Original Dredd creator John Wagner was on hand as consultant throughout filming for writer and producer by Alex Garland, and nixed a scene where Anderson and Dredd kiss - Judge Dredd doesn't do romance, and neither does Anderson. Anderson does however show more empathy than her colleague at certain times due to her ability to see inside the minds of the perpetrators. She sees one of the gang members as having been tortured and kept there against his will and bases her judgement of him with that in mind. Earlier however, when hesitating over killing a man who begs for his life, she shoots. Sitting behind me at the cinema was long-time Judge Dredd artist Cam Kennedy, who nodded, "that's my girl!"

The satirical nature of Dredd as a character, that extrapolation of a future grounded in the frightening conservative politics of today, has meant that while Dredd has lived a long and prosperous life in the UK, he has never been welcomed in the US. The film needs to make budget to be granted a sequel, and it will be a crying shame if Anderson doesn't get a second outing alongside Joe Dredd.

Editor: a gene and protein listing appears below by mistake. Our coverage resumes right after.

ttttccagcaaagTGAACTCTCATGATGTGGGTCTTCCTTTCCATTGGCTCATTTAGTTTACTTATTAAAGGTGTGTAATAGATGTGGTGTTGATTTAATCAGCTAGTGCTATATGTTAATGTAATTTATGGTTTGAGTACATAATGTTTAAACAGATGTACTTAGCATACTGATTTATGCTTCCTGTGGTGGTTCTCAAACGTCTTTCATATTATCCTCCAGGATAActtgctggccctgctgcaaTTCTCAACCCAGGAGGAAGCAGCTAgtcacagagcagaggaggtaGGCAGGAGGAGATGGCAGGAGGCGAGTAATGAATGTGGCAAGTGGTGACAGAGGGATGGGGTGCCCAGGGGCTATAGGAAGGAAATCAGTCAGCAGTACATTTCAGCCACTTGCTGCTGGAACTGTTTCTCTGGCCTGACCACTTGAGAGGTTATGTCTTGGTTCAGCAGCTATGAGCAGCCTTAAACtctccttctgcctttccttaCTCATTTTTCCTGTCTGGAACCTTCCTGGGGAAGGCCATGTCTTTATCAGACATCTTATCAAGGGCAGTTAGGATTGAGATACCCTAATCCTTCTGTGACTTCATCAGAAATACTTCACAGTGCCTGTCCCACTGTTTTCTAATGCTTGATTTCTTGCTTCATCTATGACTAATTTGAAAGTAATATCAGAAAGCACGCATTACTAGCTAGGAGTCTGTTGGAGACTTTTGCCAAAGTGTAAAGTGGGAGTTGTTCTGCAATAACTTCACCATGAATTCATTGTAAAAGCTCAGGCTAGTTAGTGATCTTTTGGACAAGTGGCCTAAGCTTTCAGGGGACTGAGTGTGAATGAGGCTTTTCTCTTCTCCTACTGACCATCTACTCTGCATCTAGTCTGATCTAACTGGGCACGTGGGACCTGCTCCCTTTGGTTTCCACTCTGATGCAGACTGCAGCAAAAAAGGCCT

Dredd is low budget but very ambitious and ultra-violent fare, an action thriller and, most unusually for a comic film, an 18/R certificate. There will be those who say this isn't the Dredd film we've been waiting for, that Urban isn't growly enough, or that his helmet isn't exactly as it should be. To me though, this is exactly the film that early Dredd strips deserve: the leaner, younger Dredd with the heavy violence and pressure cooker environment that the police state dictates, and the complete lack of sexism and misogyny that makes Dredd always such a great read. The cast, in their entirety, have nailed the restraint of characters living in this world.